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Baby turtles move into their new home

Ven Rathavong / Khmer Times Share:
The royal turtle is critically endangered. Supplied

Nine hatchling royal turtles have been transferred to Koh Kong Reptile Conservation Centre, where they will be fed and cared for in the hope they can be used for breeding in future.  
The royal turtle, also known as the southern river terrapin, is Cambodia’s national reptile.
It is one of the world’s rarest freshwater turtles and is listed as critically endangered on the International Union for Conservation of Nature’s red list of threatened species.
A royal turtle nest with 14 eggs was found by a villager along the Kaong river in February, one of the only places the species is still found in Cambodia.
A team from the Fisheries Administration and the Wildlife Conservation Society (WCS) built a fence to protect the eggs and hired a villager to guard the nest until the eggs hatched.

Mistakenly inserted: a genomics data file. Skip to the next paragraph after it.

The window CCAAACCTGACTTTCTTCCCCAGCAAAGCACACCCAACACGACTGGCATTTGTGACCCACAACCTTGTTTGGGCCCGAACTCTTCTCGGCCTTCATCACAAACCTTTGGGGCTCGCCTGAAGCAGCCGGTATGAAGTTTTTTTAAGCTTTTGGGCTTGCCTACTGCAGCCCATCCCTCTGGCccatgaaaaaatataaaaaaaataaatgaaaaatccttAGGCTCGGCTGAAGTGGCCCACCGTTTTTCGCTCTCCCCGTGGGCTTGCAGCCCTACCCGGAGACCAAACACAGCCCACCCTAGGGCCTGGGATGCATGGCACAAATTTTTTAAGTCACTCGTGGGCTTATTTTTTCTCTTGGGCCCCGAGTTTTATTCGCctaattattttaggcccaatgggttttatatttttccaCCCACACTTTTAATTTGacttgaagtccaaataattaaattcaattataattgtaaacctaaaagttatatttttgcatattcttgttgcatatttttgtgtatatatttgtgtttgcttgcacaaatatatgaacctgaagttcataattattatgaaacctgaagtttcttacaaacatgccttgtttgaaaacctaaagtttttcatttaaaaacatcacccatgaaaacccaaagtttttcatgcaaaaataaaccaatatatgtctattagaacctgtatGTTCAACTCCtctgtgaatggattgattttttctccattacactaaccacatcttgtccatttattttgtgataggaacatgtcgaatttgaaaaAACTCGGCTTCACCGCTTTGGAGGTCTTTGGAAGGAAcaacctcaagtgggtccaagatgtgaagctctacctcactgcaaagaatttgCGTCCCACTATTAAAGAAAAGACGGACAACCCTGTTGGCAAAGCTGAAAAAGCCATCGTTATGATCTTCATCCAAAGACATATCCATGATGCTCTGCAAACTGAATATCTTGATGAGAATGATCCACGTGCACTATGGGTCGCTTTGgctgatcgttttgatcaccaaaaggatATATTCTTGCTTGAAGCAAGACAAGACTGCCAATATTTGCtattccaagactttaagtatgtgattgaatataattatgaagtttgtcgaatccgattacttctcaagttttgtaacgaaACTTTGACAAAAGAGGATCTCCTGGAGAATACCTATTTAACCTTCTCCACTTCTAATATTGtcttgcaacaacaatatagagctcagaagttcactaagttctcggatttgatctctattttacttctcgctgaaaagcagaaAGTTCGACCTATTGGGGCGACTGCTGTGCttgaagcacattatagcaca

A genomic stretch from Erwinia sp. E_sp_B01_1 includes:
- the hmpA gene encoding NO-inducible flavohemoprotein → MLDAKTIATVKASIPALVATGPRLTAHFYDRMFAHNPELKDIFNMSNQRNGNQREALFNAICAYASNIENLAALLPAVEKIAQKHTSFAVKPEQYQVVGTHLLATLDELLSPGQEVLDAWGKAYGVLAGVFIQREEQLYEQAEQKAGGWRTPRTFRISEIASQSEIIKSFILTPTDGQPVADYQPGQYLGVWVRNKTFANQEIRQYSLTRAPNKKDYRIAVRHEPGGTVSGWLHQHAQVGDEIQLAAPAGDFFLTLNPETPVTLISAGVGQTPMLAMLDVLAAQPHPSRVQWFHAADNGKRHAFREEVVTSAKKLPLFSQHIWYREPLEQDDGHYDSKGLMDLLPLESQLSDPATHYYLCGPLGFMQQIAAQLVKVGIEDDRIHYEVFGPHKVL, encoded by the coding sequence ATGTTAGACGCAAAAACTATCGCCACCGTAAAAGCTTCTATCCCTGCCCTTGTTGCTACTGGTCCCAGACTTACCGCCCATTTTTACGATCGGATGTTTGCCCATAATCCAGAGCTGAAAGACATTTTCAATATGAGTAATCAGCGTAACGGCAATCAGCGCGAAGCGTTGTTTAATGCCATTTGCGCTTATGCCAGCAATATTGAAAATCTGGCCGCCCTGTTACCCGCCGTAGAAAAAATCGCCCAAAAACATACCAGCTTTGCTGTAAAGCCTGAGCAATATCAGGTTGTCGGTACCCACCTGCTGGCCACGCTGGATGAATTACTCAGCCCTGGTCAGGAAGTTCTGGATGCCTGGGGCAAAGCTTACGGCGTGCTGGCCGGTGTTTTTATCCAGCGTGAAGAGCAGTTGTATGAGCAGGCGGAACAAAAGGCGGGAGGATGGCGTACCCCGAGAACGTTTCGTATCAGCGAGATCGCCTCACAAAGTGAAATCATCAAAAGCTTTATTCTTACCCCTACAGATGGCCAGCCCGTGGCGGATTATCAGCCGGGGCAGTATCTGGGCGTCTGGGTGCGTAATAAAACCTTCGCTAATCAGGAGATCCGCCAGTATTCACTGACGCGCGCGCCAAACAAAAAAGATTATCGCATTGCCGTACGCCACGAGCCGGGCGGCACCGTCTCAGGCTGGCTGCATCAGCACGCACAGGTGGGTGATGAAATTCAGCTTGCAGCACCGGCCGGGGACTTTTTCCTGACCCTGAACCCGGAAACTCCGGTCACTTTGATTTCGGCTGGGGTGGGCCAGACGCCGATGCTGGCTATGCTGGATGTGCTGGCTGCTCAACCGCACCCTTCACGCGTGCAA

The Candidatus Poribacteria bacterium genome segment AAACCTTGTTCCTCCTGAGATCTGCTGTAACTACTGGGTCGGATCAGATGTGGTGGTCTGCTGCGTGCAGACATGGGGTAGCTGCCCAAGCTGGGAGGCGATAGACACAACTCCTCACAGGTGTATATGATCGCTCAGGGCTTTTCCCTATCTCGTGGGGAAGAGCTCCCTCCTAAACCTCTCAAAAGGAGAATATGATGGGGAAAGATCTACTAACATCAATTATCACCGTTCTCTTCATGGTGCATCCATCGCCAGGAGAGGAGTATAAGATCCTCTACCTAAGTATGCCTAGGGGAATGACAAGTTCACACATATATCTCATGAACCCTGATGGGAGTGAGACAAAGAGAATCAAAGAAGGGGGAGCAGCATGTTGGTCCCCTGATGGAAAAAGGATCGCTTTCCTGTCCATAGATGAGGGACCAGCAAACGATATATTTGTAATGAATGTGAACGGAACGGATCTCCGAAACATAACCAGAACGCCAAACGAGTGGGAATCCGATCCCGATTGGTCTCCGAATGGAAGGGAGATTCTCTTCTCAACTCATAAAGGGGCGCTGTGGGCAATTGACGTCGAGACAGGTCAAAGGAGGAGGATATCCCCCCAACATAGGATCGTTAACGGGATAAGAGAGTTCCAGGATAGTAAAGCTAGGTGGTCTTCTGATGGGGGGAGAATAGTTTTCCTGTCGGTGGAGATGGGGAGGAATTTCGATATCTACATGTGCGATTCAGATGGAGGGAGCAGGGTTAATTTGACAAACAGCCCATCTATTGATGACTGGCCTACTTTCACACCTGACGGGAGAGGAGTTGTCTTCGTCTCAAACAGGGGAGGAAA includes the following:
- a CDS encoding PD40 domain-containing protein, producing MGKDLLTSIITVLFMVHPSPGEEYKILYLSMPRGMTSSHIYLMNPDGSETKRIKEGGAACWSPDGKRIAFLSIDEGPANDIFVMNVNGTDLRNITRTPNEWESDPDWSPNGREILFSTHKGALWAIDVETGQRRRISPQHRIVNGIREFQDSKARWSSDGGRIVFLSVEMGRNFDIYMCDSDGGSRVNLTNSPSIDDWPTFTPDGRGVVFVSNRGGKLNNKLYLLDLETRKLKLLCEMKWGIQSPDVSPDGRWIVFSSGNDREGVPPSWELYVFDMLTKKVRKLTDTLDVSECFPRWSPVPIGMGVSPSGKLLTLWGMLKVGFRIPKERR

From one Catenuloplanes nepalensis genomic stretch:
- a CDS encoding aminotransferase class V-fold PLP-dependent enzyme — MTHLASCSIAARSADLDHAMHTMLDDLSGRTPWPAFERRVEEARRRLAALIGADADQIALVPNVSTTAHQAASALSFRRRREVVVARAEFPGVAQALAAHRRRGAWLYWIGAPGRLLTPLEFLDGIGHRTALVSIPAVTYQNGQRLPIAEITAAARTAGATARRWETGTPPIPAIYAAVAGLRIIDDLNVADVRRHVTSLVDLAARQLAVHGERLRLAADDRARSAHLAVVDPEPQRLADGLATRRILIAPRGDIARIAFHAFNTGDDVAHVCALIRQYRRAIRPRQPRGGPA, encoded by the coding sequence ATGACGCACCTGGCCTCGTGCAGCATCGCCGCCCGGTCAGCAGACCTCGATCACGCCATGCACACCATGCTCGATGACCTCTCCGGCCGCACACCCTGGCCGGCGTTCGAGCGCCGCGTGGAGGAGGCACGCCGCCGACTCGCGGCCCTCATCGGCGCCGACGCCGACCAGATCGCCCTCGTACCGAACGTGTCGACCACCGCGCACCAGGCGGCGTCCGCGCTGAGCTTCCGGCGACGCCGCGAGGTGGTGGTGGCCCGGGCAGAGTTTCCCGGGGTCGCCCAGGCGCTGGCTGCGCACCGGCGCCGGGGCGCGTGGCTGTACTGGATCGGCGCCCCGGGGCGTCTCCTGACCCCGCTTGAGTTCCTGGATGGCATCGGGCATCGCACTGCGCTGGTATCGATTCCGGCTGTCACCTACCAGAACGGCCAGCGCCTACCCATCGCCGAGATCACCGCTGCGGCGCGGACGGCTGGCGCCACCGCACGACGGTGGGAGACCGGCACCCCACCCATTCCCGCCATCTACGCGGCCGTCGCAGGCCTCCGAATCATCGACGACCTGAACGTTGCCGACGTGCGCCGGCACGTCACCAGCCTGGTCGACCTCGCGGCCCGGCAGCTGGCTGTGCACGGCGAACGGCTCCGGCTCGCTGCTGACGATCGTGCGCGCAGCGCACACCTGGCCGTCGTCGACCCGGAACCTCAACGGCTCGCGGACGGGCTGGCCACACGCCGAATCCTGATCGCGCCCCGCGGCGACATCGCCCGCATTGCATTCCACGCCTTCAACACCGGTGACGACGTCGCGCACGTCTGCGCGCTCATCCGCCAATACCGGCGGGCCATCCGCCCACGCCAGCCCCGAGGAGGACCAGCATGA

Long Sman, who guarded the nest for three months, said he was delighted to see the eggs hatch.
“I am proud of the result and being part of conserving Cambodia’s royal turtles from extinction,” he said.
The turtle was believed extinct in Cambodia until 2000, when a small population was discovered living in the Sre Ambel river.
Former egg collectors in the area are now employed to search for and protect nests, instead of harvesting the eggs.
“There are only a few royal turtles left in the wild, so the number of nests is also low. This year, our conservation team found only one nest compared with two nests found in 2016 and three nests in 2015,” said WCS adviser Som Sitha.
“This is a big concern for royal turtle conservation. If sand dredging, illegal clearance of flooded forests and illegal fishing continues, our national reptile will face high risk of extinction.”

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